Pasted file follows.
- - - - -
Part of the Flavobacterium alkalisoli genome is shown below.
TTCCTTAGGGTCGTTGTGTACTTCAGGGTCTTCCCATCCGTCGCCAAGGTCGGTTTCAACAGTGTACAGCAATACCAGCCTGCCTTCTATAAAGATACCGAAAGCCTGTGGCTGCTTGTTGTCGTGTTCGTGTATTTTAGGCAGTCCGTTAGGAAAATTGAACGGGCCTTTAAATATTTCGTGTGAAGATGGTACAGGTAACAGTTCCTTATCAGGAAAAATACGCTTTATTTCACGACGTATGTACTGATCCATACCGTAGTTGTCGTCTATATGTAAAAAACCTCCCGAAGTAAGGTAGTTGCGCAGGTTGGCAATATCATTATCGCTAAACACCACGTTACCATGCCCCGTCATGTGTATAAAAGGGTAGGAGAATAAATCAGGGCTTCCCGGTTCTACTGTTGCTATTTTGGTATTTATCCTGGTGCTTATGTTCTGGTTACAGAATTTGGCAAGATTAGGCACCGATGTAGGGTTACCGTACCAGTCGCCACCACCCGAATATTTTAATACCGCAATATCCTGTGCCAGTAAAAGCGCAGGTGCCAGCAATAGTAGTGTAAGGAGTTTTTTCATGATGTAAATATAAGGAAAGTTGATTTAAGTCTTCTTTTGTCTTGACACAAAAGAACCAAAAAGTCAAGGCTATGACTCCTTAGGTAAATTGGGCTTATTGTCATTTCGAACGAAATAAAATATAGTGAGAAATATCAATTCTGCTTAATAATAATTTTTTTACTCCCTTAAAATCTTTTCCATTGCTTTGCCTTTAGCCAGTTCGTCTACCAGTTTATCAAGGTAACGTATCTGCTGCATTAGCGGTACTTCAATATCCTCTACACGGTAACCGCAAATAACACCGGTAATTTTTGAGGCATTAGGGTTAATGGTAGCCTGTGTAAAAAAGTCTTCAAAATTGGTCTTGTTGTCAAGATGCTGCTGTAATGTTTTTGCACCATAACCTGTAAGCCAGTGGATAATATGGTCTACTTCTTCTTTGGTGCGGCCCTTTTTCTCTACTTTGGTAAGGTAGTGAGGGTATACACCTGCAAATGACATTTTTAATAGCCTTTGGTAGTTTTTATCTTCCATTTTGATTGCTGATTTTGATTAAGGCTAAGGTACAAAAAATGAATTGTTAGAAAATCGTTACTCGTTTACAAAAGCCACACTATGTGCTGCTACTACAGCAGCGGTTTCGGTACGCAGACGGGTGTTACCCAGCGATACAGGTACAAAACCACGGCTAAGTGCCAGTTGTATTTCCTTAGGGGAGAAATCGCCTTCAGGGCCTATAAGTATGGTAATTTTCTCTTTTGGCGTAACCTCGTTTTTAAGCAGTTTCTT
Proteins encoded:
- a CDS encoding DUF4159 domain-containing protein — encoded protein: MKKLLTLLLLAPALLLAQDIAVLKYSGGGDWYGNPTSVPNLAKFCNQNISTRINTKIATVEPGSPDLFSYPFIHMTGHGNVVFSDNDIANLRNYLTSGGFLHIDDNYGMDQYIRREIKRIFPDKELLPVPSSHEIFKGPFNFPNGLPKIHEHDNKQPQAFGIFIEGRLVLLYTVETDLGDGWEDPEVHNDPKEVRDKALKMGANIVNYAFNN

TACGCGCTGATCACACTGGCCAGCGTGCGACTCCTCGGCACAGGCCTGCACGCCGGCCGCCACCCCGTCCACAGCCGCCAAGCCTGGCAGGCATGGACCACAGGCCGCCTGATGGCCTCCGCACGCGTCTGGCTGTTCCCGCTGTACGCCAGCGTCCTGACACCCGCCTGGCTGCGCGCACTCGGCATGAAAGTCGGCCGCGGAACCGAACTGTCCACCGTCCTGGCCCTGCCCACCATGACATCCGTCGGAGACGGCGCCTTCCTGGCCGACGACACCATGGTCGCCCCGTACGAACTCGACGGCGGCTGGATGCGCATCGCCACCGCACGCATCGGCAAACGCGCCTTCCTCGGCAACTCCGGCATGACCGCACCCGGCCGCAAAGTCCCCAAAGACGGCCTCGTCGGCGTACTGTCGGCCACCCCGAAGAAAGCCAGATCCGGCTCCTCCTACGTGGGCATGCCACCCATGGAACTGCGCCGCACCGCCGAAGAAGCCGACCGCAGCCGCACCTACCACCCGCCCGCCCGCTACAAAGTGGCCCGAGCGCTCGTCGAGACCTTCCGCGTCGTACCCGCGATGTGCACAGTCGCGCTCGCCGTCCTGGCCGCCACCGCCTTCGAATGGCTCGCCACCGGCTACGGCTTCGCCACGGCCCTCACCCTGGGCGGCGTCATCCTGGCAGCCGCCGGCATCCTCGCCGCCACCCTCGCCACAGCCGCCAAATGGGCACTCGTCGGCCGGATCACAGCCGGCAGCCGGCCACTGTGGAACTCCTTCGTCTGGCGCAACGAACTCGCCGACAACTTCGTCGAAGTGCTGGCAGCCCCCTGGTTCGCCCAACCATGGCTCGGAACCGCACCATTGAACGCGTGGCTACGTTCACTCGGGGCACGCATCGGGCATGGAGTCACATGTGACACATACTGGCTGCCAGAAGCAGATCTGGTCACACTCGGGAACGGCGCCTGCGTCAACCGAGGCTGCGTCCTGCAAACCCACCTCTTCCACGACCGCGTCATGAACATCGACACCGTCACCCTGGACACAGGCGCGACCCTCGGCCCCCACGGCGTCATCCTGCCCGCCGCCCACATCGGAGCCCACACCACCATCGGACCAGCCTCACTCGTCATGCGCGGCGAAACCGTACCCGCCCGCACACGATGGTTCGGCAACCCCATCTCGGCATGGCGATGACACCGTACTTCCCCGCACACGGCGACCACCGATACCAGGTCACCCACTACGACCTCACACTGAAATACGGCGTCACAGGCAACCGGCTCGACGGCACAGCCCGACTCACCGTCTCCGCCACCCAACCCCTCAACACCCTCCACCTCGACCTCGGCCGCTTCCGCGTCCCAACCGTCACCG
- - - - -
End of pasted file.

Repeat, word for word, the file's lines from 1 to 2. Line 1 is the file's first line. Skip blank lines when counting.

Part of the Flavobacterium alkalisoli genome is shown below.
TTCCTTAGGGTCGTTGTGTACTTCAGGGTCTTCCCATCCGTCGCCAAGGTCGGTTTCAACAGTGTACAGCAATACCAGCCTGCCTTCTATAAAGATACCGAAAGCCTGTGGCTGCTTGTTGTCGTGTTCGTGTATTTTAGGCAGTCCGTTAGGAAAATTGAACGGGCCTTTAAATATTTCGTGTGAAGATGGTACAGGTAACAGTTCCTTATCAGGAAAAATACGCTTTATTTCACGACGTATGTACTGATCCATACCGTAGTTGTCGTCTATATGTAAAAAACCTCCCGAAGTAAGGTAGTTGCGCAGGTTGGCAATATCATTATCGCTAAACACCACGTTACCATGCCCCGTCATGTGTATAAAAGGGTAGGAGAATAAATCAGGGCTTCCCGGTTCTACTGTTGCTATTTTGGTATTTATCCTGGTGCTTATGTTCTGGTTACAGAATTTGGCAAGATTAGGCACCGATGTAGGGTTACCGTACCAGTCGCCACCACCCGAATATTTTAATACCGCAATATCCTGTGCCAGTAAAAGCGCAGGTGCCAGCAATAGTAGTGTAAGGAGTTTTTTCATGATGTAAATATAAGGAAAGTTGATTTAAGTCTTCTTTTGTCTTGACACAAAAGAACCAAAAAGTCAAGGCTATGACTCCTTAGGTAAATTGGGCTTATTGTCATTTCGAACGAAATAAAATATAGTGAGAAATATCAATTCTGCTTAATAATAATTTTTTTACTCCCTTAAAATCTTTTCCATTGCTTTGCCTTTAGCCAGTTCGTCTACCAGTTTATCAAGGTAACGTATCTGCTGCATTAGCGGTACTTCAATATCCTCTACACGGTAACCGCAAATAACACCGGTAATTTTTGAGGCATTAGGGTTAATGGTAGCCTGTGTAAAAAAGTCTTCAAAATTGGTCTTGTTGTCAAGATGCTGCTGTAATGTTTTTGCACCATAACCTGTAAGCCAGTGGATAATATGGTCTACTTCTTCTTTGGTGCGGCCCTTTTTCTCTACTTTGGTAAGGTAGTGAGGGTATACACCTGCAAATGACATTTTTAATAGCCTTTGGTAGTTTTTATCTTCCATTTTGATTGCTGATTTTGATTAAGGCTAAGGTACAAAAAATGAATTGTTAGAAAATCGTTACTCGTTTACAAAAGCCACACTATGTGCTGCTACTACAGCAGCGGTTTCGGTACGCAGACGGGTGTTACCCAGCGATACAGGTACAAAACCACGGCTAAGTGCCAGTTGTATTTCCTTAGGGGAGAAATCGCCTTCAGGGCCTATAAGTATGGTAATTTTCTCTTTTGGCGTAACCTCGTTTTTAAGCAGTTTCTT